“You’re sure that’s the only thing wrong with that old beast? It looks like something Henry Ford may have personally christened.”
Her companion gave her a half smile of acknowledgment, his shoulders slowly relaxing.
“I like it,” she said. “The truck.”
He shifted back her way. Progress. She’d win a ride from him yet. She was good with people, and as like everything else in her life at the moment, she just needed a little more time.
“I like things that have a bit of character as well as a story,” she said, edging closer. Not into his space, but enough to let him know she was comfortable around him. “Older stuff that’s not all perfect and glossed up. You can tell it’s had a life. Adventure. Character. Embraced, not hidden.” She leaned her head toward his, as though confiding a secret, pleased when he echoed her posture. “And that truck has character in spades.” Melanie straightened and slapped the bar with her right hand. “Tristen Bell! That’s who you are.”
“Bingo. You won the toaster.” Tristen hunched over his beer, something she couldn’t identify masking his earlier interest. He was cute, if slightly distant. He had a certain something that intrigued her, and a way of looking at her that made her feel seen. It was silly, but if he kept playing his cards right and he wasn’t careful, she just might develop a little bit of a crush on him.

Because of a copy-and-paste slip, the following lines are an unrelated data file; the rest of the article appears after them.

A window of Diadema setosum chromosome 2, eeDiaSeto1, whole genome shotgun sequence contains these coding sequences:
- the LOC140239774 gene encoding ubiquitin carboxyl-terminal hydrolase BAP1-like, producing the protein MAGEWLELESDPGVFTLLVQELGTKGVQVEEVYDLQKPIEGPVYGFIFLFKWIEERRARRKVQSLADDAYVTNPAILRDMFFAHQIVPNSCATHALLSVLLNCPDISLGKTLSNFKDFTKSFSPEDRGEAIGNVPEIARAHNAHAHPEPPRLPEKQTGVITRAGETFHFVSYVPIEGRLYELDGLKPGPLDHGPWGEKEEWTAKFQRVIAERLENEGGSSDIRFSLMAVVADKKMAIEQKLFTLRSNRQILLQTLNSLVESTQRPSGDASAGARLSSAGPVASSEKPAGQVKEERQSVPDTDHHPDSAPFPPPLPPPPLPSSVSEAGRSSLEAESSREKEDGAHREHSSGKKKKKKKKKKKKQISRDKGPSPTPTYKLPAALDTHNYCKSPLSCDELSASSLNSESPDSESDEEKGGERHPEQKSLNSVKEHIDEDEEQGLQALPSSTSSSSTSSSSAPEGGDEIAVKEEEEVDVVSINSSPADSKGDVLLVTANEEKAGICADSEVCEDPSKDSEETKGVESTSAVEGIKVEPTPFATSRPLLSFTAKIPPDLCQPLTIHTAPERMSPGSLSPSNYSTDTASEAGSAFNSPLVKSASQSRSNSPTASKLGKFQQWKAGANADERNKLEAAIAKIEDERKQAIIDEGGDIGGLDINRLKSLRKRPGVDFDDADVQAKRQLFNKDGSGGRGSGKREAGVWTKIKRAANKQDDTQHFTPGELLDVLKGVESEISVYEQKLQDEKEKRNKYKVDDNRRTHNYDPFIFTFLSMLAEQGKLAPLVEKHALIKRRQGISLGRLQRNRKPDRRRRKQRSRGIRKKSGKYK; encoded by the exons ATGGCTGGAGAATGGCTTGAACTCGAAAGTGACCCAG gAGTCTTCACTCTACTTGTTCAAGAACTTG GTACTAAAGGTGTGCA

“You retired or something,” she continued. “Although you look pretty young for that.” He couldn’t be an hour over forty. Although the well-washed shirt, casually rumpled hair and strong cords of muscles lining his forearms could make the former real estate mogul appear younger than he was. But still, nowhere near retirement age. Even his truck had to have a few decades on him.
Yep. Definitely crush-worthy.
According to Maya’s fiancé, Connor, his friend Tristen Bell had made billions with his land development company and was one of Muskoka’s most eligible bachelors, even though he had practically turned anti-social after his divorce. No arm candy. No long string of babes trailing in his wake.
Melanie held in a sigh. Yep. She could feel a crush coming on like a big ol’ head cold—despite her vow to stay away from men and the world of dating.
“Not truly retired. I still sell a bit of real estate,” Tristen said, his shoulders hunched defensively.
“My sisters and I are wondering how to stop a major development.”
Tristen stood before she could say more. “I think I’d better wait outside for the tow truck.”
The bartender, who had been chatting with the bikers, shot a glance Melanie’s way, head tipped back in scrutiny. Was he checking to see if she was okay, or was he making sure she wasn’t stealing his ratty cardboard coasters? She spun off her stool and followed Tristen outside.